This dish, which consists of halved hard-boiled eggs in a thick, spicy tomato sauce, may seem strange to the typical American palate. However, this recipe caught my eye when I was first flipping through Sahni's Classic Indian Cooking, so we tried it, and loved it. The sauce has a wide array of spices in it (garlic, ginger, cardamom, cinnamon, coriander, cayenne, black pepper, garam masala, cilantro), all of which meld together into a near perfect complement to the hard boiled eggs. This dish does take some time to make, but the end result is well worth the effort, and your kitchen will smell heavenly while the dish is cooking. I'd been craving this dish for quite a while recently, and we finally made it again this past week; thus it's this week's end-of-the-week recipe blogging post.
1 dozen eggs, hard-boiled
10 tablespoons (5/8 cup) vegetable oil
3 cups finely chopped onions
2 tablespoons garlic, minced or pressed with a garlic press
3 tablespoons fresh ginger, finely chopped or grated
12 green cardamom pods
4 1/2 inch stick cinnamon, or 1 1/2 teaspoons ground cinnamon
1 tablespoon ground coriander
1 1/2 teaspoons turmeric
heaping 1/4 teaspoon cayenne pepper
heaping 1/4 teaspoon ground black pepper
3 cups finely chopped tomatoes (we chop whole canned tomatoes after draining the juice)
1 tablespoon Kosher salt
3 cups boiling water
1 tablespoon garam masala
2 tablespoons cilantro, finely chopped
Rice, or Indian bread, to serve with it
0. Hard-boil the eggs. To do this we cover the raw eggs with warm tapwater (by at least 1") in a large pot, and then cover the pot and put it over high heat. Once the water boils, we reduce the heat and simmer the eggs for 15 minutes (for large or extra large eggs). Then we drain the hot water from the pot, fill the pot once or twice with cold tap water to stop the eggs from cooking, and then leave the eggs in a bowl of cold tap water until needed. You can hard-boil the eggs in parallel with the rest of the steps (they aren't needed until step 10).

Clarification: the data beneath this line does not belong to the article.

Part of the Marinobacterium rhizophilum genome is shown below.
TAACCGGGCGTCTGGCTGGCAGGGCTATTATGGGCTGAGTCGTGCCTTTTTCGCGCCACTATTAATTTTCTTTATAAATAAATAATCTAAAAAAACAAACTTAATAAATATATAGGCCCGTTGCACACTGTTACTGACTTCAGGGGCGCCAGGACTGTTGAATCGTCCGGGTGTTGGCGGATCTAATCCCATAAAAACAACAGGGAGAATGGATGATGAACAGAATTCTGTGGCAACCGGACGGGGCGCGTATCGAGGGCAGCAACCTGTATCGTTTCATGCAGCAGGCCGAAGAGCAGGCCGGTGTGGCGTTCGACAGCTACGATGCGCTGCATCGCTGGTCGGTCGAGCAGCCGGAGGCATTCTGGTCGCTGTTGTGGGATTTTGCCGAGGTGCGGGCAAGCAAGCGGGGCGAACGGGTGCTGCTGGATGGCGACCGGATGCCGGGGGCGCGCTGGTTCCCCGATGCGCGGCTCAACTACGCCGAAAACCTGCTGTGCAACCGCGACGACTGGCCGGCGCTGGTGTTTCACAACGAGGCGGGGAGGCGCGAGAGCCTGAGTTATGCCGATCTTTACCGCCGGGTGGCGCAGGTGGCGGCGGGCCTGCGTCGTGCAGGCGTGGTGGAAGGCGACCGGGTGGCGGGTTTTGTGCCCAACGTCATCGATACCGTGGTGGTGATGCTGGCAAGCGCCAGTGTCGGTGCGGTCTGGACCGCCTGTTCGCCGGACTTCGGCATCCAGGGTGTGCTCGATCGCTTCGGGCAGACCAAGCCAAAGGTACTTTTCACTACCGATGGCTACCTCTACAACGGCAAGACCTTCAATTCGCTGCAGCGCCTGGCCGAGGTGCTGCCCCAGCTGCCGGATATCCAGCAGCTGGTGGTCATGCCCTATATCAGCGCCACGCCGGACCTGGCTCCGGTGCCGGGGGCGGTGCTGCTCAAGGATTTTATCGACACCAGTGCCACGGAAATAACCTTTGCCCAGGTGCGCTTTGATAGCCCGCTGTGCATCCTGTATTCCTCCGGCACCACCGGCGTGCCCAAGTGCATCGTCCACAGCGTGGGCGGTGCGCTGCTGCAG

1. Heat the oil in a large, non-stick pot, over medium-high or high heat; when the oil is hot, add the onions and cook, stirring frequently, until they are caramel brown (~20 minutes).
2. Add the garlic and ginger, and cook, stirring frequently, for another two minutes.
3. Add the cardamom pods and the stick of cinnamon (but not ground cinnamon, if you're using that), and cook until the spices start to puff, ~1 minute.
4. Add the powdered coriander, turmeric, cayenne, black pepper, and ground cinnamon (if using), and cook, stirring, for a few seconds.
5. Add the tomatoes and cook, stirring frequently, until the sauce is thick and pulpy and the fat starts to separate (~8 minutes).
6. Add the boiling water and salt, and simmer, covered and stirring occasionally, for 20 minutes.
7. Uncover the sauce and continue simmering until the sauce is moderately thick (something akin to a typical tomato pasta sauce); the sauce may not require any additional simmering.
8. Remove the pot from the heat, and let the dish rest, covered, for at least half an hour.
9. If you're serving the dish with rice, start the rice cooking.
10. Peel the eggs and slice them in half, lengthwise.
11. Return the pot to medium-high heat, and bring to a simmer. Stir in the garam masala and cilantro, and then gently add the eggs. Simmer for ~5 minutes (to warm the eggs).
12. Serve over rice or with Indian bread.
This recipe is slightly modified from Sahni (1980); the recipe has been scaled up, and the amount of oil and cilantro reduced. The recipe easily makes enough to serve four to six people as a main course, and the flavors only improve with time in the fridge, so leftovers are eminently edible. I guarantee that your coworkers will be envious when you heat this up for lunch.
As with all Indian food, the whole cardamom pods and cinnamon sticks are not intended to be eaten.
Sahni, Julie. 1980. Classic Indian Cooking. William Morrow & Co, NY. pp. 233-235